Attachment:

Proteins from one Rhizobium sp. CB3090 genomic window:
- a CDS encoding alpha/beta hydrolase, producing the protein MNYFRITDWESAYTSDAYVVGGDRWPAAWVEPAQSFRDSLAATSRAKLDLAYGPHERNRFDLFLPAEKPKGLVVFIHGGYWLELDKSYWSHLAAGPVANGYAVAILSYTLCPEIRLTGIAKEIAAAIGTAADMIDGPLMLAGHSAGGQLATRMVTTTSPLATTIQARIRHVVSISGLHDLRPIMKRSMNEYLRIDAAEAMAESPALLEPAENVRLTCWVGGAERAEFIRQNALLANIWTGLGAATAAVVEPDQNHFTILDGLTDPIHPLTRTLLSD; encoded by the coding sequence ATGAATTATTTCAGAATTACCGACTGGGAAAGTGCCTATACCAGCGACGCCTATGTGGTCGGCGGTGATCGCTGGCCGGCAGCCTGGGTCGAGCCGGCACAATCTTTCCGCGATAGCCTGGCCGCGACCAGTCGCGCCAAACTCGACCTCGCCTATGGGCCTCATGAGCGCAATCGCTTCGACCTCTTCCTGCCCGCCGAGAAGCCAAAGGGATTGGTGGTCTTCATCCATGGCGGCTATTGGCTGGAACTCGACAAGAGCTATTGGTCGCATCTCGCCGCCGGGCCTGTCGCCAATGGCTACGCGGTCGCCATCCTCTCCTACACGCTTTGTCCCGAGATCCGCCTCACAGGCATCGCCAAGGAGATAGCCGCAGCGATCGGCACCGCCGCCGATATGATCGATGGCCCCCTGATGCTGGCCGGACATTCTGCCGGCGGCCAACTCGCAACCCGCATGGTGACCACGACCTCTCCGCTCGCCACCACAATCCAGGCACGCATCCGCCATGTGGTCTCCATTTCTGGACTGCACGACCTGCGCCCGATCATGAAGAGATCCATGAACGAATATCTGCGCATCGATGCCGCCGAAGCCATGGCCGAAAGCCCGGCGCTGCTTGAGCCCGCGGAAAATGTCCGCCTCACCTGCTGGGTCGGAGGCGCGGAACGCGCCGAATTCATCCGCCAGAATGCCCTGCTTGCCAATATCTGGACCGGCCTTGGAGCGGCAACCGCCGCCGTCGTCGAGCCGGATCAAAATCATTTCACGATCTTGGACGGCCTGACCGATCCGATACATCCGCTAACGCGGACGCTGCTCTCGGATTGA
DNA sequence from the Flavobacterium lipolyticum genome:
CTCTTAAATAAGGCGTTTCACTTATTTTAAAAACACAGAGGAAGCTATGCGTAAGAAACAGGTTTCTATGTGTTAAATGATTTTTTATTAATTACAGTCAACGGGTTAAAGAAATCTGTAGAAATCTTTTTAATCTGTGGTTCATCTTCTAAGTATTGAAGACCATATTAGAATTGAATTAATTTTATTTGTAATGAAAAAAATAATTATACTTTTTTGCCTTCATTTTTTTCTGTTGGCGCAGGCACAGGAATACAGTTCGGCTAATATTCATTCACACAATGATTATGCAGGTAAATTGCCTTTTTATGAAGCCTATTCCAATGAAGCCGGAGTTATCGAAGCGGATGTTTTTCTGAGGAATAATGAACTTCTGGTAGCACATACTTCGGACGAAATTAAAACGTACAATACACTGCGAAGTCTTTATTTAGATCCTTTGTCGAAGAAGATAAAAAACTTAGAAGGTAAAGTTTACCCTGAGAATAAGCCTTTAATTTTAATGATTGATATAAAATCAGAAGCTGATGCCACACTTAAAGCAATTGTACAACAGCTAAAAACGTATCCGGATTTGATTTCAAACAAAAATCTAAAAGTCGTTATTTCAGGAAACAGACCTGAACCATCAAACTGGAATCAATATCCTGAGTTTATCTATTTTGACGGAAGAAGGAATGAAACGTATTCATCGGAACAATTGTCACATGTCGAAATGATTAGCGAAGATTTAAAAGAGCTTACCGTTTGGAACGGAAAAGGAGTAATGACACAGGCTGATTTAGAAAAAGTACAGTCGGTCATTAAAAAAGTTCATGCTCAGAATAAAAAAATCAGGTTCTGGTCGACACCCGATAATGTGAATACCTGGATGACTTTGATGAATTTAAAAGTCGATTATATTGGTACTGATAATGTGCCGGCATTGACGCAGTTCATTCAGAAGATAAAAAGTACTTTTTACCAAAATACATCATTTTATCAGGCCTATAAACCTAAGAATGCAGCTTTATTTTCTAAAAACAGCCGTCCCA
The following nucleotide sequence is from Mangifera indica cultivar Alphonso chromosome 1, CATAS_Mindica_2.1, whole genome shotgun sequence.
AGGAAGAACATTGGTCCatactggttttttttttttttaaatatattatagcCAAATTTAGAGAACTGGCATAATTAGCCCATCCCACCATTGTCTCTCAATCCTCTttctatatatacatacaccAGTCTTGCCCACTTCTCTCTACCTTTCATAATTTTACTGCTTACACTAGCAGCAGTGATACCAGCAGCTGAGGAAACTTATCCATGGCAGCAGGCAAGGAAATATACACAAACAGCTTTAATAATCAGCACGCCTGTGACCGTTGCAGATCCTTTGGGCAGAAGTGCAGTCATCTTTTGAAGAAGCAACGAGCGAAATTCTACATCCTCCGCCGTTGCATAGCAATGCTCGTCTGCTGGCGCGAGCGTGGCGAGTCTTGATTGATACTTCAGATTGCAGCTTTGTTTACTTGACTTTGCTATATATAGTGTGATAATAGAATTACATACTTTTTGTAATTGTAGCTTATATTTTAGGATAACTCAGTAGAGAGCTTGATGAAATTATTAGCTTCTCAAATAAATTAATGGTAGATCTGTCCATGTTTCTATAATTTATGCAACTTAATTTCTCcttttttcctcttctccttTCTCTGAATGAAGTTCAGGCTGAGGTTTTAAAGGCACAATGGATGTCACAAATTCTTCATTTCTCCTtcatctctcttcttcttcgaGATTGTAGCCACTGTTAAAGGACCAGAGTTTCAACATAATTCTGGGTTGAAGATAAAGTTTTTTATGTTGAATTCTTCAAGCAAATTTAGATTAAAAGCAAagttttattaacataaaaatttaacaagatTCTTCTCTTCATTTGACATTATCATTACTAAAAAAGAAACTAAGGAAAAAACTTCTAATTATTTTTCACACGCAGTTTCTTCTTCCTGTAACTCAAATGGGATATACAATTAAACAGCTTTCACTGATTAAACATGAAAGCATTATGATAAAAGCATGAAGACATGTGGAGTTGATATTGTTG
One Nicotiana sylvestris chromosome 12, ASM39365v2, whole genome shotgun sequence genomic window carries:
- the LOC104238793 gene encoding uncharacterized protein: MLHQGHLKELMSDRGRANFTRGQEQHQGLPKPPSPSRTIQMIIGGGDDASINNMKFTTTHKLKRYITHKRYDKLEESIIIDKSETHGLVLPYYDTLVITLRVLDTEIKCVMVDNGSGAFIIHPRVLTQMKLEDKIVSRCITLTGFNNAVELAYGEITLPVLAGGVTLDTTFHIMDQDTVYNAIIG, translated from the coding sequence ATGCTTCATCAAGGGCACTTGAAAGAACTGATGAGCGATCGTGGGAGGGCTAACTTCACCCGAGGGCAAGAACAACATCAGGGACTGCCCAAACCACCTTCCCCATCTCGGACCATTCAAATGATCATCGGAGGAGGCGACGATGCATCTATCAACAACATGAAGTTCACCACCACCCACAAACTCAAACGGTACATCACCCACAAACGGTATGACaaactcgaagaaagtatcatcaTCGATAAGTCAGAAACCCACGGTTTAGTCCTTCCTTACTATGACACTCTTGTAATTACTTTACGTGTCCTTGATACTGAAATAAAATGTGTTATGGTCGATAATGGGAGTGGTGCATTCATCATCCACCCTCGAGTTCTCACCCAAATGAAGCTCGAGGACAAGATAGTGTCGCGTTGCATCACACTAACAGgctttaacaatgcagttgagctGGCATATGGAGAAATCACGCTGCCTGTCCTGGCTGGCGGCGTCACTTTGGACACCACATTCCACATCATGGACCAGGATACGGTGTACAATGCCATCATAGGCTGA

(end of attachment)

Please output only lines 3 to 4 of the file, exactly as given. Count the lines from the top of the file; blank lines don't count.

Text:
DNA sequence from the Flavobacterium lipolyticum genome:
CTCTTAAATAAGGCGTTTCACTTATTTTAAAAACACAGAGGAAGCTATGCGTAAGAAACAGGTTTCTATGTGTTAAATGATTTTTTATTAATTACAGTCAACGGGTTAAAGAAATCTGTAGAAATCTTTTTAATCTGTGGTTCATCTTCTAAGTATTGAAGACCATATTAGAATTGAATTAATTTTATTTGTAATGAAAAAAATAATTATACTTTTTTGCCTTCATTTTTTTCTGTTGGCGCAGGCACAGGAATACAGTTCGGCTAATATTCATTCACACAATGATTATGCAGGTAAATTGCCTTTTTATGAAGCCTATTCCAATGAAGCCGGAGTTATCGAAGCGGATGTTTTTCTGAGGAATAATGAACTTCTGGTAGCACATACTTCGGACGAAATTAAAACGTACAATACACTGCGAAGTCTTTATTTAGATCCTTTGTCGAAGAAGATAAAAAACTTAGAAGGTAAAGTTTACCCTGAGAATAAGCCTTTAATTTTAATGATTGATATAAAATCAGAAGCTGATGCCACACTTAAAGCAATTGTACAACAGCTAAAAACGTATCCGGATTTGATTTCAAACAAAAATCTAAAAGTCGTTATTTCAGGAAACAGACCTGAACCATCAAACTGGAATCAATATCCTGAGTTTATCTATTTTGACGGAAGAAGGAATGAAACGTATTCATCGGAACAATTGTCACATGTCGAAATGATTAGCGAAGATTTAAAAGAGCTTACCGTTTGGAACGGAAAAGGAGTAATGACACAGGCTGATTTAGAAAAAGTACAGTCGGTCATTAAAAAAGTTCATGCTCAGAATAAAAAAATCAGGTTCTGGTCGACACCCGATAATGTGAATACCTGGATGACTTTGATGAATTTAAAAGTCGATTATATTGGTACTGATAATGTGCCGGCATTGACGCAGTTCATTCAGAAGATAAAAAGTACTTTTTACCAAAATACATCATTTTATCAGGCCTATAAACCTAAGAATGCAGCTTTATTTTCTAAAAACAGCCGTCCCA